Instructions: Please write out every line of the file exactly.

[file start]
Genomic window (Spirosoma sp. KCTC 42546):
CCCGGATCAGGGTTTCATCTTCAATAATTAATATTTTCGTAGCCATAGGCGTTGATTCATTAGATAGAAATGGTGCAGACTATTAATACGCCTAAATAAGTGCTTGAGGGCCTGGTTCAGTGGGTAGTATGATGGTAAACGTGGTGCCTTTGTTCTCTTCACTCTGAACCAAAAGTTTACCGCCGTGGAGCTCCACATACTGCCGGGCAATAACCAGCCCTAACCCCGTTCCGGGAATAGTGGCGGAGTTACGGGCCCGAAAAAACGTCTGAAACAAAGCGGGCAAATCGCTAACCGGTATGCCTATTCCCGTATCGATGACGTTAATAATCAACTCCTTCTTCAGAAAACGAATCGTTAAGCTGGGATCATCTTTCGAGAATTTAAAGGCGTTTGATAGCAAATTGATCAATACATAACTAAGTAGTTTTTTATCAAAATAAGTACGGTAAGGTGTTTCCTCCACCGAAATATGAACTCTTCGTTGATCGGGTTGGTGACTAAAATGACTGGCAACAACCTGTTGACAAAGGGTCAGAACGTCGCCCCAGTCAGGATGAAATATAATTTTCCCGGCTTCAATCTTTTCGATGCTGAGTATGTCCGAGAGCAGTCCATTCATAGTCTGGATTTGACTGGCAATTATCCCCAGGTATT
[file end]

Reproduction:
Genomic window (Spirosoma sp. KCTC 42546):
CCCGGATCAGGGTTTCATCTTCAATAATTAATATTTTCGTAGCCATAGGCGTTGATTCATTAGATAGAAATGGTGCAGACTATTAATACGCCTAAATAAGTGCTTGAGGGCCTGGTTCAGTGGGTAGTATGATGGTAAACGTGGTGCCTTTGTTCTCTTCACTCTGAACCAAAAGTTTACCGCCGTGGAGCTCCACATACTGCCGGGCAATAACCAGCCCTAACCCCGTTCCGGGAATAGTGGCGGAGTTACGGGCCCGAAAAAACGTCTGAAACAAAGCGGGCAAATCGCTAACCGGTATGCCTATTCCCGTATCGATGACGTTAATAATCAACTCCTTCTTCAGAAAACGAATCGTTAAGCTGGGATCATCTTTCGAGAATTTAAAGGCGTTTGATAGCAAATTGATCAATACATAACTAAGTAGTTTTTTATCAAAATAAGTACGGTAAGGTGTTTCCTCCACCGAAATATGAACTCTTCGTTGATCGGGTTGGTGACTAAAATGACTGGCAACAACCTGTTGACAAAGGGTCAGAACGTCGCCCCAGTCAGGATGAAATATAATTTTCCCGGCTTCAATCTTTTCGATGCTGAGTATGTCCGAGAGCAGTCCATTCATAGTCTGGATTTGACTGGCAATTATCCCCAGGTATT